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Inconsistencies in the adjudication of rights: an examination of three South African Constitutional Court decisions.

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The Republic of South Africa has a constitution that is often lauded as among the best in the world. This can be attributed, at least partly, to the fact that at the heart of it lies transformative constitutionalism, which has the objective of addressing the injustices of the past with the entrenchment of fundamental human rights. Last but not least, the Constitutional Court has to give teeth, metaphorically, to all the human rights in the Bill of Rights. The question this project seeks to answer is whether or not the Constitutional Court does a good job – is consistent - in applying the Bill of Rights to the facts of particular cases. The cases examined in this research project demonstrate that there are inconsistencies in the approach that the Constitutional Court adopts in the adjudication of rights. This study, therefore, attempts to explain why these inconsistencies arise, why they are a problem, and to some degree, how they can be avoided. In an effort to satisfy the above research question and aim of this study, this dissertation is divided into five chapters followed by the requisite bibliography. Chapter 1 introduces the project and gives a historical background to the South African Constitutions with a view to putting the current constitutional position in context. As the inconsistencies seem to play themselves out in the adjudication of rights, the focus of Chapter 2 shifts to the concept of transformative constitutionalism in the hopes of shedding light on why there are inconsistencies in the adjudication of rights. Chapter 3 details the theoretical framework within which judicial decision-making takes place, referring specifically to the work of Ronald Dworkin. This chapter is inextricably linked to Chapter 4 which is an examination of actual applications of judicial decision-making. Finally, Chapter 5 concludes the study and offers some suggestions for the way forward. To briefly note, all the authorities that were consulted for the research are acknowledged in the bibliography.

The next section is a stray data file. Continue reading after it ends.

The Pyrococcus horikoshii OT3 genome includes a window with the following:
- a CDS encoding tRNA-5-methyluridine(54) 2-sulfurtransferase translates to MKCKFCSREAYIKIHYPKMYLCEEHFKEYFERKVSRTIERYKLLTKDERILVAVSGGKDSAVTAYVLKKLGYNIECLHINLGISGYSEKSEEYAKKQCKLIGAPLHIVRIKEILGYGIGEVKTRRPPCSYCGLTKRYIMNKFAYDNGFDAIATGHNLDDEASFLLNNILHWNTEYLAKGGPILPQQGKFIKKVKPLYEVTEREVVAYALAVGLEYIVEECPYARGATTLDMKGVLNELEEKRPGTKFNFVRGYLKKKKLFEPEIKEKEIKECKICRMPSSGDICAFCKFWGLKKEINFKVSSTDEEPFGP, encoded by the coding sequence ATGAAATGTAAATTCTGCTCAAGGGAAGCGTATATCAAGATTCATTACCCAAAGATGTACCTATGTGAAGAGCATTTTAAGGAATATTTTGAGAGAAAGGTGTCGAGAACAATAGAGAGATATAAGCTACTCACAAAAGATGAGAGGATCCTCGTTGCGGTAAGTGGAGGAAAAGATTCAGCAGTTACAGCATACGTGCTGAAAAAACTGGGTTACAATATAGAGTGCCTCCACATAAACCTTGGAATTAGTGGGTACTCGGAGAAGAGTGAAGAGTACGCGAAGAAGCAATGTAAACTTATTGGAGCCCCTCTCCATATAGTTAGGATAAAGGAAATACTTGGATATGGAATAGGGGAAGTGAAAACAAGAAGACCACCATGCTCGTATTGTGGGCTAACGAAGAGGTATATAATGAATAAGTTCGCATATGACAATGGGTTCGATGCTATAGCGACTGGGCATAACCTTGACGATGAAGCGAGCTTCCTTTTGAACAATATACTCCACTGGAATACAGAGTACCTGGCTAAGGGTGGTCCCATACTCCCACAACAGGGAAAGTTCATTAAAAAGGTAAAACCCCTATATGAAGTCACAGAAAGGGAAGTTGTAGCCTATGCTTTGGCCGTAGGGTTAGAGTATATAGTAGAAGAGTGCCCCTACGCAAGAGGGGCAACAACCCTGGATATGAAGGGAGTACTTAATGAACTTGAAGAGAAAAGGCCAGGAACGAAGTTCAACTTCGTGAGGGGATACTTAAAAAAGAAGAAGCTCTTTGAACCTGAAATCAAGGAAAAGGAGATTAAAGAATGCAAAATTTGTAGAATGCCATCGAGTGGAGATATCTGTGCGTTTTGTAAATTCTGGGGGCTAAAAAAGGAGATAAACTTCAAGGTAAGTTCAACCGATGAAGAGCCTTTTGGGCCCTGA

Masters Degree. University of KwaZulu-Natal, Pietermaritzburg.